Aidin Vaziri | There aren’t many museum exhibitions devoted to the life of a concert promoter. Then again, Bill Graham wasn’t just any concert promoter. And his was no ordinary life.
For a quarter of a century, Graham was rock ’n’ roll’s greatest live music impresario. Between his inconspicuous start with a benefit concert for the San Francisco Mime Troupe at the original Fillmore Auditorium in 1965 to his death at age 60 in a helicopter crash on his way home from a performance by Huey Lewis and the News at the Concord Pavilion in October 1991, the Bay Area mogul fundamentally changed the live music business.
During his reign, Graham, a special inductee into the Rock and Roll Hall of Fame, established the Fillmore franchise, shepherded the evolution of stadium tours and produced one-of-a-kind rock ’n’ roll events such as the Band’s “Last Waltz” and Live Aid; in the process helping to launch the careers of acts like the Grateful Dead, Jefferson Airplane and Janis Joplin.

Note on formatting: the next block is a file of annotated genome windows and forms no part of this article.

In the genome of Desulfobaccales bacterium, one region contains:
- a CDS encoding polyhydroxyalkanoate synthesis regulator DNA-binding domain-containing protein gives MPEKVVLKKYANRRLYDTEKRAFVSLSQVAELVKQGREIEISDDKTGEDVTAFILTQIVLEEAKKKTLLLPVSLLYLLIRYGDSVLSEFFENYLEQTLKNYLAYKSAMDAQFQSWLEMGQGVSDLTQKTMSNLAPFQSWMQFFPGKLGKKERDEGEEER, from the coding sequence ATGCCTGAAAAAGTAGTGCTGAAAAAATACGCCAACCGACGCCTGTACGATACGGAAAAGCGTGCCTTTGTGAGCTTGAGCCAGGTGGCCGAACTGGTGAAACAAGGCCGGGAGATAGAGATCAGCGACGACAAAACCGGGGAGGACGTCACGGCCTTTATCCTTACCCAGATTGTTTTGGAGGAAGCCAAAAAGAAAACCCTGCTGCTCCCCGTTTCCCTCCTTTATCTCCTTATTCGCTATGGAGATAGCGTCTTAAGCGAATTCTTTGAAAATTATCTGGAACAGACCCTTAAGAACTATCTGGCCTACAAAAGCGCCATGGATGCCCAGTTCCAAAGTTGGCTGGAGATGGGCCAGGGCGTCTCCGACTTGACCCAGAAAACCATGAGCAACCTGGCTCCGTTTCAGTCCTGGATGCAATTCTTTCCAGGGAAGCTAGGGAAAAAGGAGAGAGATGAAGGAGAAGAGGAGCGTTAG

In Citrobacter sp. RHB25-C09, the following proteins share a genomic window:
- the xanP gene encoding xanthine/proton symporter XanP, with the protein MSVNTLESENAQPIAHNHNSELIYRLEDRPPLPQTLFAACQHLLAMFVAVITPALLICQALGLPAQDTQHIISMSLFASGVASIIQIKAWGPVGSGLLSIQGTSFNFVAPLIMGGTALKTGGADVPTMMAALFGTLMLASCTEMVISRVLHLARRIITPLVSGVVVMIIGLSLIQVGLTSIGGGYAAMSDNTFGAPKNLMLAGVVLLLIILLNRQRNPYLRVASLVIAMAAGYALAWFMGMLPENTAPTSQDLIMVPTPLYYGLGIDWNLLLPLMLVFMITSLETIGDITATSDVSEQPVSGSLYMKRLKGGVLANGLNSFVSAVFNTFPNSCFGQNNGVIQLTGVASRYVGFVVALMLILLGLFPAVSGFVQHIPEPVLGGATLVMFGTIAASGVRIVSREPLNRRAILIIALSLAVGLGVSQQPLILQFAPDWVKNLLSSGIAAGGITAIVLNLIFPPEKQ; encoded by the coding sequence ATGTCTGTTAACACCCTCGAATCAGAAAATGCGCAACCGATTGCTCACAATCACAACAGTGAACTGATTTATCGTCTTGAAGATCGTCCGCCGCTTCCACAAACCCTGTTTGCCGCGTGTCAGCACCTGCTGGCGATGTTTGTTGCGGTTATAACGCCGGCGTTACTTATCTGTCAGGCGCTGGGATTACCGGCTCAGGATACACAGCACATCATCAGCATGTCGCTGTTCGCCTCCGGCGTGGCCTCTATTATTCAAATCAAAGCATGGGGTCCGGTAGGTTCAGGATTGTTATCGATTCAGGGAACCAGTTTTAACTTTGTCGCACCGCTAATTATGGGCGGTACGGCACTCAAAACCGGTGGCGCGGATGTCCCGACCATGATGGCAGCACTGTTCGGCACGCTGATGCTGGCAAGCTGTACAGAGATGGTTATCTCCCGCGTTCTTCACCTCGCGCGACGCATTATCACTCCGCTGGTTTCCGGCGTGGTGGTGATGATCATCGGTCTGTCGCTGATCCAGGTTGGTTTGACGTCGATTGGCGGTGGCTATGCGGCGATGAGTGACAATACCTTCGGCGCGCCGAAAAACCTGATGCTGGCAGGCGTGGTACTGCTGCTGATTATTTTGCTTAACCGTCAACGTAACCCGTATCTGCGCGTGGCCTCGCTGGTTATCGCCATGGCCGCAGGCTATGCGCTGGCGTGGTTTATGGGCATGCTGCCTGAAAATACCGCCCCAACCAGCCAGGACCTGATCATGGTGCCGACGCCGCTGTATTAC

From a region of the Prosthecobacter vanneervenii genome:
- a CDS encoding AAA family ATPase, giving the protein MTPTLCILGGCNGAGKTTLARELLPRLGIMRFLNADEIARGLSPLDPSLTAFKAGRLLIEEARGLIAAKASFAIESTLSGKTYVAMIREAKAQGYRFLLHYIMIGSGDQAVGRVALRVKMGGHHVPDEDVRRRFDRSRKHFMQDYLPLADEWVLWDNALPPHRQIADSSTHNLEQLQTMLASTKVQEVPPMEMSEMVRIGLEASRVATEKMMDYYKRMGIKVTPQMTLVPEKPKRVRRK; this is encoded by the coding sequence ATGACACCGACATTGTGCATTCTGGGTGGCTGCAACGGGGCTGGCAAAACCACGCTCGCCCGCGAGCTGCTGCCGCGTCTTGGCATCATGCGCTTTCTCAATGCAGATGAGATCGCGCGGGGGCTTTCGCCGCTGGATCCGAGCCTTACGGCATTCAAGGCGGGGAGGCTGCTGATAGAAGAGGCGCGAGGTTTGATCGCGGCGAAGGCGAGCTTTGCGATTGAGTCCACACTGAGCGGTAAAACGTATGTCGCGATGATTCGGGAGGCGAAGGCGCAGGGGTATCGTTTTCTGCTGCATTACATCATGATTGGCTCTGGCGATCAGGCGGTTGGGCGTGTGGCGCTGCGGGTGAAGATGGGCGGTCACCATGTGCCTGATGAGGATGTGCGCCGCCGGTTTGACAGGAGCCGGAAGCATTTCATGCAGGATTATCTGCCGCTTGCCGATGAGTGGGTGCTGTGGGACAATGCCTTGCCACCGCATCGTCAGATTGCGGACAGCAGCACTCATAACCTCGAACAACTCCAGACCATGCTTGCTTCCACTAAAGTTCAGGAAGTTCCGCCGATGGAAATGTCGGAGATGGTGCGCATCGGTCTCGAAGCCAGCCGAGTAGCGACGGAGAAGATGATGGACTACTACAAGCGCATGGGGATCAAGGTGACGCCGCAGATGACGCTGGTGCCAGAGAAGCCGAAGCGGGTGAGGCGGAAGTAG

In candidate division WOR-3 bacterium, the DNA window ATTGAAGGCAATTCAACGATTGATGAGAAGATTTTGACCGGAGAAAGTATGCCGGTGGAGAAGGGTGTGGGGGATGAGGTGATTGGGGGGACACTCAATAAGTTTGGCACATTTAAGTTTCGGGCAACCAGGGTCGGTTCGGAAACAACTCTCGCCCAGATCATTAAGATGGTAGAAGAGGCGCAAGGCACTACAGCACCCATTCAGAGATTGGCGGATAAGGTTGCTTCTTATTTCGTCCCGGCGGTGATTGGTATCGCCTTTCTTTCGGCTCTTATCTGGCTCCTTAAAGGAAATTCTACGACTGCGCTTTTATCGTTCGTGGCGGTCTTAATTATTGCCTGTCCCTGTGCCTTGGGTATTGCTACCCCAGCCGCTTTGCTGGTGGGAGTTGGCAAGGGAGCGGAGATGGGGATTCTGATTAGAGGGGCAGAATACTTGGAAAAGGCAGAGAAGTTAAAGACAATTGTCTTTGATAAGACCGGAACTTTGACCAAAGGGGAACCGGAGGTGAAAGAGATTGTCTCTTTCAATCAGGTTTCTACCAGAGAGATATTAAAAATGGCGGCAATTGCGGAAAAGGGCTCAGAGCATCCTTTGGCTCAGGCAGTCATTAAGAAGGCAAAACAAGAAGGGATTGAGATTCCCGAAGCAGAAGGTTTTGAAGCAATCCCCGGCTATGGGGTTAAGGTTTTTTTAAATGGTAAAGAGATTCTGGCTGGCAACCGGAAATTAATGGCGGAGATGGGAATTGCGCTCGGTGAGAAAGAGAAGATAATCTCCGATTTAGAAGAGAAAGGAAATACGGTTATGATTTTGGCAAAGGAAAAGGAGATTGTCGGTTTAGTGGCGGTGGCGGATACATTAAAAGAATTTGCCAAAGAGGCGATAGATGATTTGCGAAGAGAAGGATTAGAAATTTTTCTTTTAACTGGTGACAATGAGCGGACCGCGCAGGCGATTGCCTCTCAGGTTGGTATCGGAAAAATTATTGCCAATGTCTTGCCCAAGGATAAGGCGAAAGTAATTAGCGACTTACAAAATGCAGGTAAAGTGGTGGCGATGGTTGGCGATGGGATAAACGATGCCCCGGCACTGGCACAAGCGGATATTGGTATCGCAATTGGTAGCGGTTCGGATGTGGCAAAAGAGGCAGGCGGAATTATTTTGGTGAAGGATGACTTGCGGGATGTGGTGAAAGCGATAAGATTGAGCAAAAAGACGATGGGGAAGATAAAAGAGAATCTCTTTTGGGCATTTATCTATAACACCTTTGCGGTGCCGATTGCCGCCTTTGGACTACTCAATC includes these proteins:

This year marks what would have been Graham’s 85th birthday, and to celebrate the occasion, his life story will be the subject of the exhibit “Bill Graham and the Rock & Roll Revolution,” at the Contemporary Jewish Museum in San Francisco, which opens Thursday, March 17 and runs through July 5.
The retrospective, featuring everything from vintage psychedelic concert posters to a battered pair of Keith Richards’ leather boots, was originally produced for the Skirball Cultural Center in Los Angeles last year — inspired by a much smaller show at the Jazz Heritage Center in San Francisco in 2011.
“His particular story, that biographical narrative, has so much richness,” says Lori Starr, the executive director of the Contemporary Jewish Museum. “Great museum shows tell great stories, and his story is a great story.”